How is polio transmitted?

Polio is transmitted from human to human, that is, via the fecal-oral or the oral-oral route. The poliovirus is primarily found in human fecal matter. Hence, the disease is usually spread by ingesting contaminated food or water. In rare cases, such as in areas with good sanitation and hygiene, polio is spread from mouth to mouth. Individuals with weakened immune systems and those in generally poor health are at a particularly high risk of infection. The incubation period is usually 6 – 20 days, with a maximum range of 3 – 35 days. Polio is most infectious between 7 and 10 days after the appearance of symptoms, though transmission is possible as long as the virus remains in the saliva or feces.

What are polio symptoms?

The vast majority of people infected with the poliovirus does not get ill and never know they have been infected. Some people develop mild, flu-like symptoms which are signs of nonparalytic polio. These symptoms last 1 – 10 days and can include coughing, a sore throat, fever, vomiting, and general fatigue. In rare cases, poliovirus infection leads to paralytic polio which starts with symptoms similar to those of nonparalytic polio. However, within a week, more severe symptoms will appear, such as the loss of reflexes, severe muscle pain or weakness, as well as loose and floppy weakness. There are three types of paralytic polio, based on the body part that is affected: spinal polio (spinal cord), bulbar polio (brainstem) and bulbospinal (both). After having polio, some people suffer from post-polio syndrome which is accompanied by symptoms like muscle pain and weakness, general fatigue and exhaustion after little activity, breathing and swallowing problems, sleep disorders, cognitive problems and depression.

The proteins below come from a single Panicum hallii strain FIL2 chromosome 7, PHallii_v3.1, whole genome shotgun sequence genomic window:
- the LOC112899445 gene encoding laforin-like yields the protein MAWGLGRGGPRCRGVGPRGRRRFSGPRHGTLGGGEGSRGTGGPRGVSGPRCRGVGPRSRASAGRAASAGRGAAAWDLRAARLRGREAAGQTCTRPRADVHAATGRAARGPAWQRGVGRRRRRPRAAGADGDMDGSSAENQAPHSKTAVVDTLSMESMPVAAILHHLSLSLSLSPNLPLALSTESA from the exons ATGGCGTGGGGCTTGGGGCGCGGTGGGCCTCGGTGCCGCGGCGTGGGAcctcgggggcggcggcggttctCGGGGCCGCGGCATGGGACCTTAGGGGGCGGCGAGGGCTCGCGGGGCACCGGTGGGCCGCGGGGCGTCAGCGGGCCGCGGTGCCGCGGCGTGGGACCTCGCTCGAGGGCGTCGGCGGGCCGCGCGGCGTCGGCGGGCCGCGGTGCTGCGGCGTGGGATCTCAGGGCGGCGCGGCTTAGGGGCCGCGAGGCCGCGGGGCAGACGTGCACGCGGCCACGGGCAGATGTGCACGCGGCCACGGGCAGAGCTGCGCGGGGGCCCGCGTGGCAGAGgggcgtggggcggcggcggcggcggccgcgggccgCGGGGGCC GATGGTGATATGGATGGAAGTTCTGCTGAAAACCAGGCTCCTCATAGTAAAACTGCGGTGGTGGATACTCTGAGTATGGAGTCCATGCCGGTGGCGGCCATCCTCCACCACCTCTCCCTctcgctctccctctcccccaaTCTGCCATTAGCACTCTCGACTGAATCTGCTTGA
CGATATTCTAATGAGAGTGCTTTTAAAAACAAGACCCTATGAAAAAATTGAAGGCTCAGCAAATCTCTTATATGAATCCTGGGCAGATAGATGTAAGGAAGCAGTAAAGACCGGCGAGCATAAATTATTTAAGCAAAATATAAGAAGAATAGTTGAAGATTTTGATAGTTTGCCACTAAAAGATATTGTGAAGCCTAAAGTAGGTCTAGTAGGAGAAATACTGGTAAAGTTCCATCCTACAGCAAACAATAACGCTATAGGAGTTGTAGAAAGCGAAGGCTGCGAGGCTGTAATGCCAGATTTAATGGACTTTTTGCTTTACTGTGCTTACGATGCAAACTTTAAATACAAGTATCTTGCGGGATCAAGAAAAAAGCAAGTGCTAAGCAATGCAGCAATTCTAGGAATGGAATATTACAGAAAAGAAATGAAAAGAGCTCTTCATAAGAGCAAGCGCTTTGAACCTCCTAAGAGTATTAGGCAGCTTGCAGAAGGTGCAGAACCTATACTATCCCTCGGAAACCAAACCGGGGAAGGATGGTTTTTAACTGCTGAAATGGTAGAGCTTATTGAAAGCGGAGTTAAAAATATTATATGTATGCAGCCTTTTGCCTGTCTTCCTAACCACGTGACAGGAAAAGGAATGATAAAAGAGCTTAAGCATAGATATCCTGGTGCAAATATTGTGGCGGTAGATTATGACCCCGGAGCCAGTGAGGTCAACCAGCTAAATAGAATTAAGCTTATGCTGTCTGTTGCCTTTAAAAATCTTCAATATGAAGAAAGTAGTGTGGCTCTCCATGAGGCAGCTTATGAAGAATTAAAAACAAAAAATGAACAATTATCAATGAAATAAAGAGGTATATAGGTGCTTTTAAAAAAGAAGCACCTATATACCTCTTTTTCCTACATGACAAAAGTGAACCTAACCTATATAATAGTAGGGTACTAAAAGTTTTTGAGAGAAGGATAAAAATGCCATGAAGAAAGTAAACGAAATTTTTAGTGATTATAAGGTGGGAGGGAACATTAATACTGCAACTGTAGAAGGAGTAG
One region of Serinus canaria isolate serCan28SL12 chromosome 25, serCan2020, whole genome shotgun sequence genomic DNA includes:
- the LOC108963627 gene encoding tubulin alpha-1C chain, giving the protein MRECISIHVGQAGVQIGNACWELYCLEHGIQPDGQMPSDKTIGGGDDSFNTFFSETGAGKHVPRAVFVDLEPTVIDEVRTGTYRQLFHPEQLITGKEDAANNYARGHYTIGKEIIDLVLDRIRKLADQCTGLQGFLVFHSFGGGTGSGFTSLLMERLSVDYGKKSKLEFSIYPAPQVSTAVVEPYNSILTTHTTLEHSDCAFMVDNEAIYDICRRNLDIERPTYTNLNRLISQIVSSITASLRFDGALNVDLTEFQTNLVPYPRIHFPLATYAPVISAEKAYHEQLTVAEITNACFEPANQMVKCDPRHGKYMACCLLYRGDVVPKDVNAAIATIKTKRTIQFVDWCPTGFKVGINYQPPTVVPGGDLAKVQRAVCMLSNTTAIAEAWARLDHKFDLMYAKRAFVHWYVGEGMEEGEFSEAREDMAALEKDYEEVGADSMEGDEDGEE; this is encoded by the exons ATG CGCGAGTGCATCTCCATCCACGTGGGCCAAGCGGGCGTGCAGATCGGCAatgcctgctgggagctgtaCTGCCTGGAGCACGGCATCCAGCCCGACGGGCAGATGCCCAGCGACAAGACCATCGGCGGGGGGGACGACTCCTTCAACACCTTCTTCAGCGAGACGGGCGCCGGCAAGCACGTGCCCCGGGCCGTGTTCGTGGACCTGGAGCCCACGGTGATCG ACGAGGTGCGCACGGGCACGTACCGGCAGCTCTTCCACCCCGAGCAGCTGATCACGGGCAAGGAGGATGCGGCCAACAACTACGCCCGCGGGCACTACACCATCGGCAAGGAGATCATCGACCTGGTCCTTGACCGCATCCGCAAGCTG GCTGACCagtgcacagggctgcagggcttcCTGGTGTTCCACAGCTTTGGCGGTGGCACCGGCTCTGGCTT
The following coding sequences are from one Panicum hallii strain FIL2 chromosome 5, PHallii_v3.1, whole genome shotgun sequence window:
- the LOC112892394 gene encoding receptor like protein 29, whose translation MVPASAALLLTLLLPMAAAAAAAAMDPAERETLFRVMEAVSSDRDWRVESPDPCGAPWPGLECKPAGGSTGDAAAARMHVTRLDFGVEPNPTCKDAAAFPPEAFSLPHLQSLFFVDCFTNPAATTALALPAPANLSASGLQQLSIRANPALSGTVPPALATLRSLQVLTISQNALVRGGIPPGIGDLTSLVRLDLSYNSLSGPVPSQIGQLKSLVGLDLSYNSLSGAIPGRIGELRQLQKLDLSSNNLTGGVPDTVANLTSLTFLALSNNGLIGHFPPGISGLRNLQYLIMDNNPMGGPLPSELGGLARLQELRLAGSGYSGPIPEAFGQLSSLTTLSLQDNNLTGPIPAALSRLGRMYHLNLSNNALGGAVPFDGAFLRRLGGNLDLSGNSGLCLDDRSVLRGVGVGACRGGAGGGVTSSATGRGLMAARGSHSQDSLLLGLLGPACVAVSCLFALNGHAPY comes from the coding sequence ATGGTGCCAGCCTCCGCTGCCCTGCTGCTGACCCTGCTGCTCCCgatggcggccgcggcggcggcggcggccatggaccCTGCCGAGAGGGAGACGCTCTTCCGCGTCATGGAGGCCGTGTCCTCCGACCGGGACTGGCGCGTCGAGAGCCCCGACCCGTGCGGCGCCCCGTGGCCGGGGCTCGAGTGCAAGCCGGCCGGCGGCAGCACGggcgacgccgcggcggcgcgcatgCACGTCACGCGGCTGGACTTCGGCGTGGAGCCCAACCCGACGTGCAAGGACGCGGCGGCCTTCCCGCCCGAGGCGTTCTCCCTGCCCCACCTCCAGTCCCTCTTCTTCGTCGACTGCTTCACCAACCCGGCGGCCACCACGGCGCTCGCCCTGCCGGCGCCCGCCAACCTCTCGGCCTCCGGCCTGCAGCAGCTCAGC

What is the polio vaccine?